When you arrive at the hospital to pick up your child and his nurse says, “Let me go see what the plan is,” your kid ain’t goin’ home that day.
Jack’s mom has described the Cardiac Care Unit, the step-down unit/purgatory in which Jack currently resides, as the world’s most expensive daycare.
I’ve come to think of the CCU as a sort of Hotel California: sure, they might tell you that your kid can come home today, but when you arrive, if your baby isn’t doing one-armed push-ups and running wind sprints in the hallway, they’ll want to keep him another night “for observation.”
Jack’s mom has informed me that my impression is mistaken, that Jack has been lapped by patients who were far behind him in line. The only patient they seem to want to hang onto, in other words, is Jack.
Well, why wouldn’t they? I reply. Those cheeks. And such a gifted politician, this kid, a shameless flirt, a bon vivant. I half-expect when I arrive in his room to find him reclined in bed wearing a smoking jacket, bantering with his pedicurist about the best place in Antibes to watch the sun set.
His mother’s scowl invites me to check my dad privilege. She’s not enjoying his extended sleepover at the Children’s Hospital of Philadelphia.
So the issue is his weight. He lost weight after his surgery, and although his weight has fluctuated, the resident doctor I spoke with today said they’d like him to return to pre-surgery weight before releasing him. In the meantime, the resident doctor reported, the attending doctor wanted to start fortifying Jack’s breastmilk with some formula-based whatever.
One of the most frustrating aspects of the CCU as compared with the CICU is the seemingly uncoordinated nature of care. Different doctors and nurses appear to follow their own plans regarding care, with ad hoc coordination. It would be an exaggeration to suggest that they approach their plan of care by shaking one of those 8-balls and reading what floats to the top, but it is not an exaggeration to point out that they don’t seem to talk to one another. Or enter anything into a computer.
For Jack’s mother, who is legendary in her professional life for running fat-free meetings, and who conducts family outings to the beach like a field marshal, this state of affairs is intolerable.
I’m thinking as I hear the resident doctor explain the attending doctor’s wishes that he and his colleagues don’t realize how close they are to having a six-pack of full throttle mom-whoop ass opened on them. But they mean well, and this resident doctor — who looks like he was conceived when I started college — is an excellent emissary: warm yet with his head screwed on straight.
So I reply that agreeing to such a plan is above my pay grade and that I would have to consult the boss.
After several minutes, Jack’s mom and the attending physician reach a negotiated settlement: Jack can stay there another night, but no fortification, or frozen breastmilk. He was given formula fortification the first time he was in the hospital, mom explains, and the results weren’t pretty. Think freshman year bender; 3 am; the Taco Bell bathroom.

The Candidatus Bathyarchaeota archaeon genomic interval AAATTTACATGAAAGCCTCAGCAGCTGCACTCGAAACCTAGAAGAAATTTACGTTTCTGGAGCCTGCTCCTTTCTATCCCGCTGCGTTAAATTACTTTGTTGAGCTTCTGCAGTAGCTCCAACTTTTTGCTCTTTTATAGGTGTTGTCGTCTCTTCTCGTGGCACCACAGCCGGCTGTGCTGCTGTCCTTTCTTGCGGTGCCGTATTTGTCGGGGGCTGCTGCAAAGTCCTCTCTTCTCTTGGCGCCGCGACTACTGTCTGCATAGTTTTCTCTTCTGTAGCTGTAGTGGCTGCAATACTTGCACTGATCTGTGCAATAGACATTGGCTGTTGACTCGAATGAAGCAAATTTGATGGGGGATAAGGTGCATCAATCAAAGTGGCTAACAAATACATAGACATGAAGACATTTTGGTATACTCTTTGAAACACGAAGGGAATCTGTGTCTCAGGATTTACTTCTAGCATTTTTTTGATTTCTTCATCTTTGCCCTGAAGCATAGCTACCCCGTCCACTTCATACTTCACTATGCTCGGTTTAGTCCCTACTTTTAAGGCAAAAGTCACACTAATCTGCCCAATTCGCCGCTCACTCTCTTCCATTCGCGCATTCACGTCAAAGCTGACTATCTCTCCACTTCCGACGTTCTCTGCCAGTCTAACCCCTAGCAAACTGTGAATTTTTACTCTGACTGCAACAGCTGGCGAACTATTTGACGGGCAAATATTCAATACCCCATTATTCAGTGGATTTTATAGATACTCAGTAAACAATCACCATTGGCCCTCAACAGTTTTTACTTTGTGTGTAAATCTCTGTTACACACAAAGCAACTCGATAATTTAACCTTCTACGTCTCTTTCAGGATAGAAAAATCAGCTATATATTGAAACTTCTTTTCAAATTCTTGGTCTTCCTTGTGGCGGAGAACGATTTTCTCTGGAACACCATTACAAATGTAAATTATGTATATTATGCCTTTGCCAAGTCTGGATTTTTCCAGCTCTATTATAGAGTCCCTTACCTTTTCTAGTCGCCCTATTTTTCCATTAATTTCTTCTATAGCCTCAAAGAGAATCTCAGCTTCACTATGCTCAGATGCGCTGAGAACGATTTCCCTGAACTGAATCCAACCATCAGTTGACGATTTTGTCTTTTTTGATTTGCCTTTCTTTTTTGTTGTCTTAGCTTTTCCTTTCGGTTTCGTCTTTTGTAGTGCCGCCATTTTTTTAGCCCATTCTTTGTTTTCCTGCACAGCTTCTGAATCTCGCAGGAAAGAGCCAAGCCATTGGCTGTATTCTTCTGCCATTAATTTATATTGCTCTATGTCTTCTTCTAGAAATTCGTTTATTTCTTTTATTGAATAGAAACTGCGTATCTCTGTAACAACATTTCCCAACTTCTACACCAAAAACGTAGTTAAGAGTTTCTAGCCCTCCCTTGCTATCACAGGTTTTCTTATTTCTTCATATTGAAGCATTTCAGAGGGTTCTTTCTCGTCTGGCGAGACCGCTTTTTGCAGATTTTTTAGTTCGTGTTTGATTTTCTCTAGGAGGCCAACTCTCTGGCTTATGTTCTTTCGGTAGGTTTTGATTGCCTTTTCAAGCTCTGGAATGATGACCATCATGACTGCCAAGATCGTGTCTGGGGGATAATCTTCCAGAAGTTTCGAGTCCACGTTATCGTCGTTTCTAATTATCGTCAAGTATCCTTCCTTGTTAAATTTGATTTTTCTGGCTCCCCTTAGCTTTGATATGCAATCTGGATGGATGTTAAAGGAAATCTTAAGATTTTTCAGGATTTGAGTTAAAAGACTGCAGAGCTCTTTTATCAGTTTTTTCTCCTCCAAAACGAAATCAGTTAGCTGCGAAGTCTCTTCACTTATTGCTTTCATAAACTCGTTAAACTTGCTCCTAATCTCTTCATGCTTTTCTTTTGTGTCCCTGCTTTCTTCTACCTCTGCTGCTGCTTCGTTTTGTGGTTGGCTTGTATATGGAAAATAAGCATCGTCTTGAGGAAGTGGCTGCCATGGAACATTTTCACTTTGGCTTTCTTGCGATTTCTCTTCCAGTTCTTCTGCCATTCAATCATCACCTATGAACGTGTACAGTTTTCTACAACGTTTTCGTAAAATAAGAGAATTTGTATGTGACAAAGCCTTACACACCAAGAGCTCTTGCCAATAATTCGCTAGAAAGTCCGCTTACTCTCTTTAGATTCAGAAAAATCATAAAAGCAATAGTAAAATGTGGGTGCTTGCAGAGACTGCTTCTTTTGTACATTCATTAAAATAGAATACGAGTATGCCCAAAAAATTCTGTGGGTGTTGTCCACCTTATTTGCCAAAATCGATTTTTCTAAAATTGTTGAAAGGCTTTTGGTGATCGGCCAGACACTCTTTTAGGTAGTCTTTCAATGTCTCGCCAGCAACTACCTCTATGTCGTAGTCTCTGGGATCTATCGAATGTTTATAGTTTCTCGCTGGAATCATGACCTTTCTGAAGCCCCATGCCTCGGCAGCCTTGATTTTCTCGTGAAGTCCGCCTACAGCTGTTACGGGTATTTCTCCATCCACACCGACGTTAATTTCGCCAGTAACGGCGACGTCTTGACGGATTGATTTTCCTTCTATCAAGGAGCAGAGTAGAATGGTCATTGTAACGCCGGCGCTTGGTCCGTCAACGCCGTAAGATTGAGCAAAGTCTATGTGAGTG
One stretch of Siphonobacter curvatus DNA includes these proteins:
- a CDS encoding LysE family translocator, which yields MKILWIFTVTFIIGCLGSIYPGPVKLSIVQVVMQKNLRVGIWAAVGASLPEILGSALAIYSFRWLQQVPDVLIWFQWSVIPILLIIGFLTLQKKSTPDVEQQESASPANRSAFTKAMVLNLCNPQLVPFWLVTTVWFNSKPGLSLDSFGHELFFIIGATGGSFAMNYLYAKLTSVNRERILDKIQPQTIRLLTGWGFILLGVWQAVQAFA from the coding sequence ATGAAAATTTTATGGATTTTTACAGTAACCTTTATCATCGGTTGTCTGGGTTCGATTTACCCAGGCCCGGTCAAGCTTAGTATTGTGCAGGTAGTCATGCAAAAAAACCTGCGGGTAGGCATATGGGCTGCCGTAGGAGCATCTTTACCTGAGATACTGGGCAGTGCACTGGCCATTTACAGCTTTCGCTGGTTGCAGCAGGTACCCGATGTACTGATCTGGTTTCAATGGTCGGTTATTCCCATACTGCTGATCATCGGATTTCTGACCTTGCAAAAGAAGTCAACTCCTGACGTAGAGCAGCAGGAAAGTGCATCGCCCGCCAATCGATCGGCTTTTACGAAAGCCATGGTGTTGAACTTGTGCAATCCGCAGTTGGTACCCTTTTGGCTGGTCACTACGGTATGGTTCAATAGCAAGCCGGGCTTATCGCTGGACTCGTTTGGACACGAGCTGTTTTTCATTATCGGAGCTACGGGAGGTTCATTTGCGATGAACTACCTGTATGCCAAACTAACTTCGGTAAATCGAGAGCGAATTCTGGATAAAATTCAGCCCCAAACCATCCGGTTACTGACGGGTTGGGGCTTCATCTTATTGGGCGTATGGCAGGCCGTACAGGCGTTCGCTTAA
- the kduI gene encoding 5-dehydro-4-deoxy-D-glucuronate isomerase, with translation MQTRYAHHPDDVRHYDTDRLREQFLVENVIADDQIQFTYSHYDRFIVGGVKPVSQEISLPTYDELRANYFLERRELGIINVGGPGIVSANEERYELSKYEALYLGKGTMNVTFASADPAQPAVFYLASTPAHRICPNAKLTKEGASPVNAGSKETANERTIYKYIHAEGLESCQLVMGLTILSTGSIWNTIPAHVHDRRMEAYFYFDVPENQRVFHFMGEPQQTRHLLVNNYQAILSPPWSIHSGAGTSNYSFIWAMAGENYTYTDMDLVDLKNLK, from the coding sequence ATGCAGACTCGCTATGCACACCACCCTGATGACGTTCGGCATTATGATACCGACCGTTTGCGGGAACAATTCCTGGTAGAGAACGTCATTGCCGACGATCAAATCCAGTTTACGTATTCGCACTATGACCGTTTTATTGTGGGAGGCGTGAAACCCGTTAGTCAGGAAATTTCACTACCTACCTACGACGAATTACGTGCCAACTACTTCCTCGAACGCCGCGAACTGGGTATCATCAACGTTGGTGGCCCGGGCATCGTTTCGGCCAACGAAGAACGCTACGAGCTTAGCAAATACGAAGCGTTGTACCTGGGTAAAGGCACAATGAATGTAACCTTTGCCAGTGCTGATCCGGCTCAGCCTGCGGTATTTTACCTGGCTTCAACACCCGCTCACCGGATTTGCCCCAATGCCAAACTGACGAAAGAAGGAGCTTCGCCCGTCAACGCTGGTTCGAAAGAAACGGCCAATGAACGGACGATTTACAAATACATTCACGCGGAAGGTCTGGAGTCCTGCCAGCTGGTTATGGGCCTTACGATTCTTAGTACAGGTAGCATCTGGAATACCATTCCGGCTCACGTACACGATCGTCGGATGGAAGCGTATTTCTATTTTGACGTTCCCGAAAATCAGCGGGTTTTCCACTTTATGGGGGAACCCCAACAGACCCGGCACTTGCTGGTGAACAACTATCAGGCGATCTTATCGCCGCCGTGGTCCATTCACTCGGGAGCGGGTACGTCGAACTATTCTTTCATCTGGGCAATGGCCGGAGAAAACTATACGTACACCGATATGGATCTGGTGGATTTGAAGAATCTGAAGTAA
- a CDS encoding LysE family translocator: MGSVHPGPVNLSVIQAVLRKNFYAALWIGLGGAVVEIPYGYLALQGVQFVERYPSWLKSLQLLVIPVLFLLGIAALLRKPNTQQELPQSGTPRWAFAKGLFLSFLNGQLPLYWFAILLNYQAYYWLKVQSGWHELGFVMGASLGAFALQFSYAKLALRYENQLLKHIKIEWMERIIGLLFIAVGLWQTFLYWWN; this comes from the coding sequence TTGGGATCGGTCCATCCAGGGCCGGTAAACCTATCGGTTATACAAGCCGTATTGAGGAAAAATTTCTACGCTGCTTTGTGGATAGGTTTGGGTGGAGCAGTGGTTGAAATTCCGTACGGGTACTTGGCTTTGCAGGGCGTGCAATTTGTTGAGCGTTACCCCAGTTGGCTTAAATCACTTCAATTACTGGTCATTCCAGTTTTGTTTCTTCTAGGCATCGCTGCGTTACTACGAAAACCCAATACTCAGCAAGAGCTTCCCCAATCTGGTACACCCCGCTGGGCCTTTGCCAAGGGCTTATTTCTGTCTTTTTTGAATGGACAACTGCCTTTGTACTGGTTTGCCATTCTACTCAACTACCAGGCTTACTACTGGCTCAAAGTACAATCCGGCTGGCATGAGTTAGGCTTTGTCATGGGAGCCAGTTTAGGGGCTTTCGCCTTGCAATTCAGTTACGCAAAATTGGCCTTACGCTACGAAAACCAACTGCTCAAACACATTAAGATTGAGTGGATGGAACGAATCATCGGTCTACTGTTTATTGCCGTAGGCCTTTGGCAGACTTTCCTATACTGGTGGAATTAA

Plus, CHOP’s secret laboratory already tested mom’s breastmilk and judged it to be more calorically dense than astronaut ice cream. I think some government health fund wants to send a team from NIH to study her.
Anyway, I would bring back a crate load of the fresh stuff, plus one of Jack’s Level 2 nipples from home. I was appalled to find out they had him using the same Level 1 nipples he was using when he was a month old. Of course he’s not eating that much, I bellowed in paternal righteousness.
Let me briefly dadsplain. I do Jack’s nighttime feeds, which means that until 3-4 am I’m in a dark bedroom with a little baby without anything to do except dance with him to whatever’s on my headphones and study his eating habits.
This kid eats, with attitude. His brother eats too, but differently. When he was a baby, Ryan just kinda moved through space open-mouthed, like a whale, ingesting anything that came along his path: breastmilk, avocados, bottle caps, my hand.
Jack eats like he’s trying to prove something. And he’s an episodic eater. He eats, does some Kung Fu kicks, looks around, eats some more. I call him The Munch. Ryan would eat until he blacked out, then after regaining consciousness he’d bounce around in his jumper like nothing happened. Jack’s always got food somewhere in his mind. Different philosophies.
So I noticed several weeks before he was 3-months old that Jack was trailing off at the end of his feeds. Time for Level 2 nipples. Boom. Volume soared, pediatricians gazed at growth charts and nodded approvingly. Dad is a genius.
He’s been feeding using his setup from home since this afternoon. I gave him two bottles today at the CCU and he took ’em down like the Munch of old. His nurse reported similar Munchiness after I left. So we’ll soon find out how smart Dad really is (spoiler alert: in most cases, not very. Hopefully this one’s an exception).